Friday, July 29, 2011

Korean Air, The Way It Was

Perhaps it's the baby blue, perhaps it's the youth, perhaps it's the style B-U-T Korean Air* has the best stewardesses. How can an American company compete? Simply put, could any US company enforce these job qualifications and not get their tail wings sued off?

Though official job postings would never say so, it's been reported that recruiters for South Korea's largest airline only hire young, pretty things under the age of 26.
In Korea, being a flight attendant is considered a prestigious career, and the hiring process is selective and rigorous. For example, it's been reported that girls are scrutinized and must undergo bare-faced inspections for a clear complexion.
They must also have good teeth and be slim. Preferred applicants are under the age of 27, must hold a college degree and meet a height requirement of 5'3".
If the candidates are more than 27, they must possess a special set of skills to be considered. In 2008, a human rights agency accused the airline of discrimination against men in its recruitment of cabin attendants. Of Korean Air's 4,700 flight attendants, 10 per cent or 436, are men.
Requirements, as posted:
  • Height minimum 5"3
  • College degree
  • English is required
  • Corrected eyesight 1.0 or higher

Indeed, if these criteria were applied to an American Airlines or a USAir flight, there would be almost no cabin crew on board. In fairness, though, the position of stewardess or steward is not nearly as revered in the States. Consequently, a Korean Air flight attendant is special in a way long lost by the domestic American carriers. So what?

If the point of air travel is to get from one place to another safely, it makes no difference as to whether the crew is young, spiffy and sexy as opposed to older, worn and walled. For travelers looking for "more" than boxcar air travel, well, don't go American. Korean Air services 130 cities in 45 countries. As such, if a trip is beckoning, a clever roustabout can pick and choose to taste. Nonetheless, seeing one of those ads, the ones with the baby blue overtones, makes a person want to go - anywhere... they go!

Alright, so there is a tinge of ageism, sexism and probably more -isms at work here. In fact, the idea of this schmaltz makes any self respecting wide bodied American want to yell out, "bullcrap-ola". So the uniforms are crisp, so the flight attendants are attractive and polite, so-so-so...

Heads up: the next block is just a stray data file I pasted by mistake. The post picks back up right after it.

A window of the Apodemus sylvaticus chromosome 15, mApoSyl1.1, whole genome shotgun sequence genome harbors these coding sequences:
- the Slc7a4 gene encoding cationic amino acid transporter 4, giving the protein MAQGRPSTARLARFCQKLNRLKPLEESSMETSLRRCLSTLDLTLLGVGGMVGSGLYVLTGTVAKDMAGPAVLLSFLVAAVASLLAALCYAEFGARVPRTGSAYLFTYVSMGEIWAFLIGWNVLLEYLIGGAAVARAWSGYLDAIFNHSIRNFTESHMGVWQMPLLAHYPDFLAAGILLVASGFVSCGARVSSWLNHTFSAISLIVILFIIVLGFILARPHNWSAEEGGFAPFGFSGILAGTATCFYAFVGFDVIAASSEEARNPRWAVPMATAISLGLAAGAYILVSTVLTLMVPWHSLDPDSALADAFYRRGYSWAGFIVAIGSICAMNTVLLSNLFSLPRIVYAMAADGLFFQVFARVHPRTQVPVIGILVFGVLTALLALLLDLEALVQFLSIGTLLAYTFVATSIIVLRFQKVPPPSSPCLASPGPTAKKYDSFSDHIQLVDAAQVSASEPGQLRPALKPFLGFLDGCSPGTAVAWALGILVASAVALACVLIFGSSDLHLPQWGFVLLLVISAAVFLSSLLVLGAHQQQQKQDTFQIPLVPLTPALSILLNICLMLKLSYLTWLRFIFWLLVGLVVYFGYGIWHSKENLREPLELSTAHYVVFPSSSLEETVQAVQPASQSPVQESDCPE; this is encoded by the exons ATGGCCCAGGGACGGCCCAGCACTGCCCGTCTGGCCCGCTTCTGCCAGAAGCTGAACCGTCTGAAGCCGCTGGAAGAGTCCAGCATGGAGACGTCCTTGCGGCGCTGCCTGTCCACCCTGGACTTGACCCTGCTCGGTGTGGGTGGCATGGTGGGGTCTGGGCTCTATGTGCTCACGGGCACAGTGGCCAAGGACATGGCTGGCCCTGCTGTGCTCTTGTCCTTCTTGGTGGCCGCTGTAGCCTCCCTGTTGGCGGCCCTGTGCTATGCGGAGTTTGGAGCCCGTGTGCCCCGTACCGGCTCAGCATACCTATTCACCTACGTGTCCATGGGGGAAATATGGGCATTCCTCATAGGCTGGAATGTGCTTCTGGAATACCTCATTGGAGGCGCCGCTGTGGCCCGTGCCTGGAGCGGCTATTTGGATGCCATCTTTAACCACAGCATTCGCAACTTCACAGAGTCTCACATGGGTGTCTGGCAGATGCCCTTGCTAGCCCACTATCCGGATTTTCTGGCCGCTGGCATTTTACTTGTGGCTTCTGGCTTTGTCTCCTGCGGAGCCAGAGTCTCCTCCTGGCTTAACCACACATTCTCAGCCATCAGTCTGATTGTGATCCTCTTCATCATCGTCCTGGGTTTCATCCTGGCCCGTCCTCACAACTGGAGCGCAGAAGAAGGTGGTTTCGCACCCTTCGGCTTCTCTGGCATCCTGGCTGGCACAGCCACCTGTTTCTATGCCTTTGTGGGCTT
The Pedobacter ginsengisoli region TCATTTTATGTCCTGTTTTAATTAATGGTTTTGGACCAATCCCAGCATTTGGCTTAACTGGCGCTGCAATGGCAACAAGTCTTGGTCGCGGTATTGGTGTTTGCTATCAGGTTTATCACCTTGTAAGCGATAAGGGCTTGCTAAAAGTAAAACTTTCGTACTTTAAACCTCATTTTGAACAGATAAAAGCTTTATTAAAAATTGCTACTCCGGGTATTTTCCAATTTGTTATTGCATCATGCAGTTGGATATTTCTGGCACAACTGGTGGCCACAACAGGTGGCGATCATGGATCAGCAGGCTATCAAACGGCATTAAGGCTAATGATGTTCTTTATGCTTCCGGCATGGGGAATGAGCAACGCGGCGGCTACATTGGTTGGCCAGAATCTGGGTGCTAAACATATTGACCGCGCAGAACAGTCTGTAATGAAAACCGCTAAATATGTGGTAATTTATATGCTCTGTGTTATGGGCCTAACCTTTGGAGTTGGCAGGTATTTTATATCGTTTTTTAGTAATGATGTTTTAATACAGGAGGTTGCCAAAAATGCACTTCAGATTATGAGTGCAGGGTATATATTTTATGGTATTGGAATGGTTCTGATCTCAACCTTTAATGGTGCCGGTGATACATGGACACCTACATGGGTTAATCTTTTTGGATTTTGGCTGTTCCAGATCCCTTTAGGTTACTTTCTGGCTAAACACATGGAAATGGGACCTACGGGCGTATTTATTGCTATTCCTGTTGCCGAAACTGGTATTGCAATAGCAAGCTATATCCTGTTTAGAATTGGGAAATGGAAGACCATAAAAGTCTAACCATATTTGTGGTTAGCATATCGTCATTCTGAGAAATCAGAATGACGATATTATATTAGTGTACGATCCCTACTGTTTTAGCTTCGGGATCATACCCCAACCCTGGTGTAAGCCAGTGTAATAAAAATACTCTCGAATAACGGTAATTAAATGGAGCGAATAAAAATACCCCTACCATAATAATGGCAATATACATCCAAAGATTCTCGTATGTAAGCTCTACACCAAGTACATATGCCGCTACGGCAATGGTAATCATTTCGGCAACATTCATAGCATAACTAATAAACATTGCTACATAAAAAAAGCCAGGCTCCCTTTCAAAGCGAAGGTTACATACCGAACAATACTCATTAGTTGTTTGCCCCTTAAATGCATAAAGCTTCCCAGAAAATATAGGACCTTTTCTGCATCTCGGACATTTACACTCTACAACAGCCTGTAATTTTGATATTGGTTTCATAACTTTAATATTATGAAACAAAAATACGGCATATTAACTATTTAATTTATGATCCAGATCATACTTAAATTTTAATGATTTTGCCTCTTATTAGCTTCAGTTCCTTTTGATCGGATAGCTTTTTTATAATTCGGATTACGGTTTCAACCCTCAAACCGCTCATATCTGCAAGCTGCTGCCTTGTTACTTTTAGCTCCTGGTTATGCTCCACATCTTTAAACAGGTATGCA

Boxcar flying is the way for Americans. Herding people, who have come to resemble livestock in proportion, into cramped, crowded and sweaty fuselages is acceptable. After all, what would a pack of people willing to pay extra for a seat, a bag, a pillow, a towel, a drink, and a snack expect? Oh, by the way, the rumored movement to charge for toilet paper by the square has been put on hold by Alaskan Airlines...

Once the self acclaimed GREATEST COUNTRY ON EARTH, America has fallen into the briers. The three D's (the debt ceiling, default and the debt) appear insurmountable. With no new industry and a prevailing anti-intellectual and anti-science ethos in place, well, pass the beer and the chips, please.

Yeah, if old enough, an American can recall when domestic flying had the feel of Korean Air's offerings. But most of those Americans are either dead, enfeebled or too ensconced in the blah-blah of life to care. The younger Yanks neither care nor do they know any better.

Sometimes it's nice to go back to the way things were, even if the notion is fanciful. Like going to watch a ball game at Fenway Park in Boston, the feeling of nostalgia and significance is awe inspiring. Indeed. And if a post game flight is needed, right-o, Korean Air services  Logan International. Just sayin'... Ta-Da!

E cosi va

*Motto = Excellence in Flying

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